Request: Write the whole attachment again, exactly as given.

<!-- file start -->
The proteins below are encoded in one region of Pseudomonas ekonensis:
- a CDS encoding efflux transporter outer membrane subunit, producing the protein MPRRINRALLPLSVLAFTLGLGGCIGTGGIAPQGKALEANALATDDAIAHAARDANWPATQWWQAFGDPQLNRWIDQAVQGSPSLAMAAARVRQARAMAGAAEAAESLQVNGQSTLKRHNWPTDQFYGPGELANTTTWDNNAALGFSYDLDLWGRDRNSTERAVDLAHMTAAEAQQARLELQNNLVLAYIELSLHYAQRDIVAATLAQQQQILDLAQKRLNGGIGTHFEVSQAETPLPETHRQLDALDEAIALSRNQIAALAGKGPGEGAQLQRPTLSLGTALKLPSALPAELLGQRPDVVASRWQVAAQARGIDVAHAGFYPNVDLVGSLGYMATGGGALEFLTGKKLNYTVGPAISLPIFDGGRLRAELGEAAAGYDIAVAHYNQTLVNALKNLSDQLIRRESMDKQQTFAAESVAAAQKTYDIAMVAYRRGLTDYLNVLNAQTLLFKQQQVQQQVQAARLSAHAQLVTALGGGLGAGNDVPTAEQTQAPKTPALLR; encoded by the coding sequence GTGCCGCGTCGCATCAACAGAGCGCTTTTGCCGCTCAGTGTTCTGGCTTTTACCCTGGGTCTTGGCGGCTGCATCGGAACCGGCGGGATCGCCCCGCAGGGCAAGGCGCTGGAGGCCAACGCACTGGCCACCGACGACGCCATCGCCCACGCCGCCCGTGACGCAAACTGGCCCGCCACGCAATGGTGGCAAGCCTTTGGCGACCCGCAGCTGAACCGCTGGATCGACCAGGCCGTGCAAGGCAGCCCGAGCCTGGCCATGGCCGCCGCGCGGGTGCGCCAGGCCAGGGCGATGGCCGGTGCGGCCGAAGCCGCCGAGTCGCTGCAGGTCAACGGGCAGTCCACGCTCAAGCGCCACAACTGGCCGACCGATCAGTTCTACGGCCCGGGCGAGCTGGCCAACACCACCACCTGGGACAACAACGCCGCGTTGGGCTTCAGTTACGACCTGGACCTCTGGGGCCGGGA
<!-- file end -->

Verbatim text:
The proteins below are encoded in one region of Pseudomonas ekonensis:
- a CDS encoding efflux transporter outer membrane subunit, producing the protein MPRRINRALLPLSVLAFTLGLGGCIGTGGIAPQGKALEANALATDDAIAHAARDANWPATQWWQAFGDPQLNRWIDQAVQGSPSLAMAAARVRQARAMAGAAEAAESLQVNGQSTLKRHNWPTDQFYGPGELANTTTWDNNAALGFSYDLDLWGRDRNSTERAVDLAHMTAAEAQQARLELQNNLVLAYIELSLHYAQRDIVAATLAQQQQILDLAQKRLNGGIGTHFEVSQAETPLPETHRQLDALDEAIALSRNQIAALAGKGPGEGAQLQRPTLSLGTALKLPSALPAELLGQRPDVVASRWQVAAQARGIDVAHAGFYPNVDLVGSLGYMATGGGALEFLTGKKLNYTVGPAISLPIFDGGRLRAELGEAAAGYDIAVAHYNQTLVNALKNLSDQLIRRESMDKQQTFAAESVAAAQKTYDIAMVAYRRGLTDYLNVLNAQTLLFKQQQVQQQVQAARLSAHAQLVTALGGGLGAGNDVPTAEQTQAPKTPALLR; encoded by the coding sequence GTGCCGCGTCGCATCAACAGAGCGCTTTTGCCGCTCAGTGTTCTGGCTTTTACCCTGGGTCTTGGCGGCTGCATCGGAACCGGCGGGATCGCCCCGCAGGGCAAGGCGCTGGAGGCCAACGCACTGGCCACCGACGACGCCATCGCCCACGCCGCCCGTGACGCAAACTGGCCCGCCACGCAATGGTGGCAAGCCTTTGGCGACCCGCAGCTGAACCGCTGGATCGACCAGGCCGTGCAAGGCAGCCCGAGCCTGGCCATGGCCGCCGCGCGGGTGCGCCAGGCCAGGGCGATGGCCGGTGCGGCCGAAGCCGCCGAGTCGCTGCAGGTCAACGGGCAGTCCACGCTCAAGCGCCACAACTGGCCGACCGATCAGTTCTACGGCCCGGGCGAGCTGGCCAACACCACCACCTGGGACAACAACGCCGCGTTGGGCTTCAGTTACGACCTGGACCTCTGGGGCCGGGA